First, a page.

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Surprised? Old Java exploit helped spread Red October spyware

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Unpatched Java installations may have helped spread the malware responsible for the recently uncovered "Red October" cyber-spying campaign, researchers at Seculert have revealed.

Kaspersky Labs first disclosed the existence of Red October on Monday, claiming that the program had been responsible for attacks on systems in Eastern European countries, former Soviet republics, and Central Asian nations over the last five years.

The primary vectors used to install the malware were emails containing attached documents that exploited vulnerabilities in Microsoft Word and Excel. Recipients who opened the documents became unwitting participants in the cyber-espionage scheme.

But further investigation by Seculert has revealed that Red October's masterminds had a backup plan – namely, installing the malware by directing users to a web page that exploited a known vulnerability in the Java browser plugin.

In a blog post on Tuesday, Seculert researchers explained that a special folder on the Red October command-and-control servers contained a PHP page that could exploit the Java flaw, causing the hapless victim's browser to download and execute Red October's "Rocra" malware automatically.

Similar exploits have made headlines in recent months, with hackers and security researchers exposing a seemingly endless series of Java vulnerabilities that could allow attackers to compromise client machines. Occasionally, researchers have discovered sites that actively exploit these flaws in the wild.

In the case of Red October, the specific vulnerability targeted was an old one, CVE-2011-3544, which Oracle fixed with a Critical Patch Update in October 2011.

It may seem strange that Red October's authors would go after such an ancient flaw, given that their exploit code was compiled in February 2012, well after a fix had already been issued. But these Java vulns have a way of lingering around on unpatched machines.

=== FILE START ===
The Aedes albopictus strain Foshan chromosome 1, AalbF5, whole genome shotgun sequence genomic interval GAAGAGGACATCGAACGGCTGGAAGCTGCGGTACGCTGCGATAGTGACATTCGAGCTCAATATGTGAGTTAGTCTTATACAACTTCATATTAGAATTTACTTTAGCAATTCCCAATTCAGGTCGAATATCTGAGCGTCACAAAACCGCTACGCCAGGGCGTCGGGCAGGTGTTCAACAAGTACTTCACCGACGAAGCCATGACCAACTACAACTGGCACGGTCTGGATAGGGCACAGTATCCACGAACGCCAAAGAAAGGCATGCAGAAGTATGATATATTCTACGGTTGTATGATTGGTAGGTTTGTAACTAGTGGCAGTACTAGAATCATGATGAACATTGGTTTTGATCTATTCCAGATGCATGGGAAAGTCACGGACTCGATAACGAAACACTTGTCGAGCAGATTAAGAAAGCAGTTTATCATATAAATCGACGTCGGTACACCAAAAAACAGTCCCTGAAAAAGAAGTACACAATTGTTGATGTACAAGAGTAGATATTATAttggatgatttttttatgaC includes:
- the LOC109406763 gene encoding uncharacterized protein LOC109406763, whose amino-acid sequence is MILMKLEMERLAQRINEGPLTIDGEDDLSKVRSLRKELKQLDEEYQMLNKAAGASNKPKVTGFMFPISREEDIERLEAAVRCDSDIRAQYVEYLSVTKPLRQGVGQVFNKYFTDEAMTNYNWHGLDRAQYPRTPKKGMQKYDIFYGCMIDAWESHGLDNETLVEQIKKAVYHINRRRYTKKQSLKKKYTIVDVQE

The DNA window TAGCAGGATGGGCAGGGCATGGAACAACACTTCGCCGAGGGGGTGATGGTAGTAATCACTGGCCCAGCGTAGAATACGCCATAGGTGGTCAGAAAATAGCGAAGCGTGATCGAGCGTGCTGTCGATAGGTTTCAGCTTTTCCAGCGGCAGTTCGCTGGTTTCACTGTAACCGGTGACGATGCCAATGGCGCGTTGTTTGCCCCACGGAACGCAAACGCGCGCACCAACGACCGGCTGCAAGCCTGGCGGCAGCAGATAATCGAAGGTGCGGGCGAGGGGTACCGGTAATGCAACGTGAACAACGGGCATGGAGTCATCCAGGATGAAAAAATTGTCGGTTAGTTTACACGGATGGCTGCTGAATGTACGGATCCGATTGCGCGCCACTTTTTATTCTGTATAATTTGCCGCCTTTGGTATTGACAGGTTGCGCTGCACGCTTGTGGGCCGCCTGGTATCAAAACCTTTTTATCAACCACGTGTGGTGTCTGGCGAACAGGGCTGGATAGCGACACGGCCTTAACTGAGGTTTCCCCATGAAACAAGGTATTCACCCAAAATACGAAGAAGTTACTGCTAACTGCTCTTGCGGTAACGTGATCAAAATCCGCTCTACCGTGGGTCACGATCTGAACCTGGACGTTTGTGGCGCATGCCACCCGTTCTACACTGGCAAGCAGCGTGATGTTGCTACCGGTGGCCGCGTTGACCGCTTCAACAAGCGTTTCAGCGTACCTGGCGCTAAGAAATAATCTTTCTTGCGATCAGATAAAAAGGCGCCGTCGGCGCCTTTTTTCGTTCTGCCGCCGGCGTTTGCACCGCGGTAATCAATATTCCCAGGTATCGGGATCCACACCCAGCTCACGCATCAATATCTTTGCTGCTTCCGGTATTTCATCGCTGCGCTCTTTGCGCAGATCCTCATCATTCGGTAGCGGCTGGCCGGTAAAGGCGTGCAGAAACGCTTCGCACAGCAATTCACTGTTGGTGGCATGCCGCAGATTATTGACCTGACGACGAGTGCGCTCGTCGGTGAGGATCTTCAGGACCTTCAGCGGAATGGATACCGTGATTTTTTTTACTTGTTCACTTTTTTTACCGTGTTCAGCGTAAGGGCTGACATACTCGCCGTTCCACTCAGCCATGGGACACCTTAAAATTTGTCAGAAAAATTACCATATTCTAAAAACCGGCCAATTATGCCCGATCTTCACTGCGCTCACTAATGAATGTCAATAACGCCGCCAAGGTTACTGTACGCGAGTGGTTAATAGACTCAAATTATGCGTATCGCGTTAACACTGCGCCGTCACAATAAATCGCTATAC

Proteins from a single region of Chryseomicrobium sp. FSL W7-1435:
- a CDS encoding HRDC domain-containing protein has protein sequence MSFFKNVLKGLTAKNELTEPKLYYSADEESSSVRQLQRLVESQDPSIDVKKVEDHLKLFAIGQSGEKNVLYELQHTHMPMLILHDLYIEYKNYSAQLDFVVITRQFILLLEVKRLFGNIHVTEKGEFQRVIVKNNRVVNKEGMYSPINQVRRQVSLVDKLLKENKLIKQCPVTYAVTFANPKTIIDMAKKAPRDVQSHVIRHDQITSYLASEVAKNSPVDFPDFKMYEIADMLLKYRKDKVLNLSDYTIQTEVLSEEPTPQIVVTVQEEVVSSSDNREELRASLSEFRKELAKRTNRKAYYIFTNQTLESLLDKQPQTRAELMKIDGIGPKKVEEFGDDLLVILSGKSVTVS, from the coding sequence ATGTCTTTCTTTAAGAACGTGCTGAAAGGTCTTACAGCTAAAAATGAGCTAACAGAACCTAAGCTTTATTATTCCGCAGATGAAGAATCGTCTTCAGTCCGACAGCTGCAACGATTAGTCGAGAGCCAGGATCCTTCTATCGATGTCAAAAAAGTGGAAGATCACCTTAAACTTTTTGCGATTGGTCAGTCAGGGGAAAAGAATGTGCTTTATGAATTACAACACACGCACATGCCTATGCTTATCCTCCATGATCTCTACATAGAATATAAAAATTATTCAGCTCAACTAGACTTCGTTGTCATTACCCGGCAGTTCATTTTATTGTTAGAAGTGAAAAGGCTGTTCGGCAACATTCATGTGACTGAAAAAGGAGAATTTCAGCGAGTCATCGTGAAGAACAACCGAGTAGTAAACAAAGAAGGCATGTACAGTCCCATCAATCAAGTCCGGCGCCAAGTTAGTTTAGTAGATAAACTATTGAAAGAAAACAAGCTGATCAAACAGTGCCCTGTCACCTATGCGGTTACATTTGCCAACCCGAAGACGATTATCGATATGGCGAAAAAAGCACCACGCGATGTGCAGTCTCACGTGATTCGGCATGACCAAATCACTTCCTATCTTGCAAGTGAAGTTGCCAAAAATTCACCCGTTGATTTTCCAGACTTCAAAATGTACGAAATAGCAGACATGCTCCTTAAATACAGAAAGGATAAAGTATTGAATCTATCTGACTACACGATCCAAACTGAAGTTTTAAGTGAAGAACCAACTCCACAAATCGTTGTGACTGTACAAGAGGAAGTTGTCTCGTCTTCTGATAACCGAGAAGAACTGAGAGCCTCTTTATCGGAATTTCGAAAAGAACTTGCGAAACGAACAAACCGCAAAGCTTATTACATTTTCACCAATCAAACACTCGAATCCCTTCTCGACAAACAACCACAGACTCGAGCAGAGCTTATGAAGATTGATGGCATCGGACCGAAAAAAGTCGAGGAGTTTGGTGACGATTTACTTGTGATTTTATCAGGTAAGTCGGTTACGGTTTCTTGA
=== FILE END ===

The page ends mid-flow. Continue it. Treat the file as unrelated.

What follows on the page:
In fact, CVE-2011-3544 was one of the Java vulnerabilities used to spread the Mac-specific Flashback Trojan in early 2012. One of the reasons that attack was so successful was because at the time, security fixes for Apple's Mac OS X–specific version of Java tended to lag behind fixes for the mainline version.

Even Oracle has been known to take its sweet time patching potentially risky Java bugs. In August 2012, Adam Gowdiak of Polish firm Security Explorations revealed that although he had promptly informed Oracle of several serious vulnerabilities he had discovered, the database giant dragged its feet for more than four months before issuing patches, a delay that gave cyber-crooks time to discover and exploit the flaws. And even then, Oracle's fix didn't fully address the problem.

Metasploit founder HD Moore claims it will likely take Oracle two years to get its Java security house in order, given its past track record. Little wonder, then, that no less than the US Department of Homeland Security has cautioned users to disable Java in their browsers "unless it is absolutely necessary."

According to Seculert, Java flaws probably weren't involved in most Red October infections, but only because a misconfigured server disabled the PHP code that would have delivered the exploit.

If hackers were looking for a new way to keep Red October going, however, it wouldn't be hard to find one. On Sunday, security researchers announced that a new, unpatched Java security hole had already been discovered following Oracle's most recent patch, and that one enterprising hacker was offering to sell an exploit kit at a price of $5,000 a throw. ®

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